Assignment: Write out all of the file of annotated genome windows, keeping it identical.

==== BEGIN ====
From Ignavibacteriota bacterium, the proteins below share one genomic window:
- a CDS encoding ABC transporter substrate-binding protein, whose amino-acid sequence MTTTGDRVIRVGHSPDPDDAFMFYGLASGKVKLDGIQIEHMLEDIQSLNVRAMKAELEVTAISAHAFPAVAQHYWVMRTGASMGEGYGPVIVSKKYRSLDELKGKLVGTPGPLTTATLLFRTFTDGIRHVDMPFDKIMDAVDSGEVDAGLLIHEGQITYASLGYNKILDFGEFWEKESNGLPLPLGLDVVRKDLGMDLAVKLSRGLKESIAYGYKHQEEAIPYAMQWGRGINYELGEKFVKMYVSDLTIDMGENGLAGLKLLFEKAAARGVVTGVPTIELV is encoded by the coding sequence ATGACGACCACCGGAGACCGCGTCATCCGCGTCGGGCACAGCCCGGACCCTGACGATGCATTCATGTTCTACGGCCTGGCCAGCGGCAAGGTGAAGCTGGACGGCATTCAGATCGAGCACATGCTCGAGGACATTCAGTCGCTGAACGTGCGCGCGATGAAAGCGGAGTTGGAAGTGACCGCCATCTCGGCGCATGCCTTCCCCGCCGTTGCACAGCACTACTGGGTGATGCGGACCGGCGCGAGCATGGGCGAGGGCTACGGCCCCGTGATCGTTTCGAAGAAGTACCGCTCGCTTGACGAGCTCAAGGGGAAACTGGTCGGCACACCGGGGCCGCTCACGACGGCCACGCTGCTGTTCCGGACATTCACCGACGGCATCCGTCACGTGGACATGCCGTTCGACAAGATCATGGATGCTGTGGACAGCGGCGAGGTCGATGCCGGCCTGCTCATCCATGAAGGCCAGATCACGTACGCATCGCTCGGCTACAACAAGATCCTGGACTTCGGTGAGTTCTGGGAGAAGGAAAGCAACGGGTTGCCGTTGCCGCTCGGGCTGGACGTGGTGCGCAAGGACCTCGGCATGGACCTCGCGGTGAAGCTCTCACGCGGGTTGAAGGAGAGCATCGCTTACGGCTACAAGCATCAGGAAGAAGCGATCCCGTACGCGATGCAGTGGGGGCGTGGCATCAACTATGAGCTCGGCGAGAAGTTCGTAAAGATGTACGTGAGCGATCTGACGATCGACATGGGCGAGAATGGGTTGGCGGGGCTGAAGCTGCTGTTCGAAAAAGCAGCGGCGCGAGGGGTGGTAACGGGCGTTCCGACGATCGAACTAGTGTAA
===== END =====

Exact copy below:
From Ignavibacteriota bacterium, the proteins below share one genomic window:
- a CDS encoding ABC transporter substrate-binding protein, whose amino-acid sequence MTTTGDRVIRVGHSPDPDDAFMFYGLASGKVKLDGIQIEHMLEDIQSLNVRAMKAELEVTAISAHAFPAVAQHYWVMRTGASMGEGYGPVIVSKKYRSLDELKGKLVGTPGPLTTATLLFRTFTDGIRHVDMPFDKIMDAVDSGEVDAGLLIHEGQITYASLGYNKILDFGEFWEKESNGLPLPLGLDVVRKDLGMDLAVKLSRGLKESIAYGYKHQEEAIPYAMQWGRGINYELGEKFVKMYVSDLTIDMGENGLAGLKLLFEKAAARGVVTGVPTIELV is encoded by the coding sequence ATGACGACCACCGGAGACCGCGTCATCCGCGTCGGGCACAGCCCGGACCCTGACGATGCATTCATGTTCTACGGCCTGGCCAGCGGCAAGGTGAAGCTGGACGGCATTCAGATCGAGCACATGCTCGAGGACATTCAGTCGCTGAACGTGCGCGCGATGAAAGCGGAGTTGGAAGTGACCGCCATCTCGGCGCATGCCTTCCCCGCCGTTGCACAGCACTACTGGGTGATGCGGACCGGCGCGAGCATGGGCGAGGGCTACGGCCCCGTGATCGTTTCGAAGAAGTACCGCTCGCTTGACGAGCTCAAGGGGAAACTGGTCGGCACACCGGGGCCGCTCACGACGGCCACGCTGCTGTTCCGGACATTCACCGACGGCATCCGTCACGTGGACATGCCGTTCGACAAGATCATGGATGCTGTGGACAGCGGCGAGGTCGATGCCGGCCTGCTCATCCATGAAGGCCAGATCACGTACGCATCGCTCGGCTACAACAAGATCCTGGACTTCGGTGAGTTCTGGGAGAAGGAAAGCAACGGGTTGCCGTTGCCGCTCGGGCTGGACGTGGTGCGCAAGGACCTCGGCATGGACCTCGCGGTGAAGCTCTCACGCGGGTTGAAGGAGAGCATCGCTTACGGCTACAAGCATCAGGAAGAAGCGATCCCGTACGCGATGCAGTGGGGGCGTGGCATCAACTATGAGCTCGGCGAGAAGTTCGTAAAGATGTACGTGAGCGATCTGACGATCGACATGGGCGAGAATGGGTTGGCGGGGCTGAAGCTGCTGTTCGAAAAAGCAGCGGCGCGAGGGGTGGTAACGGGCGTTCCGACGATCGAACTAGTGTAA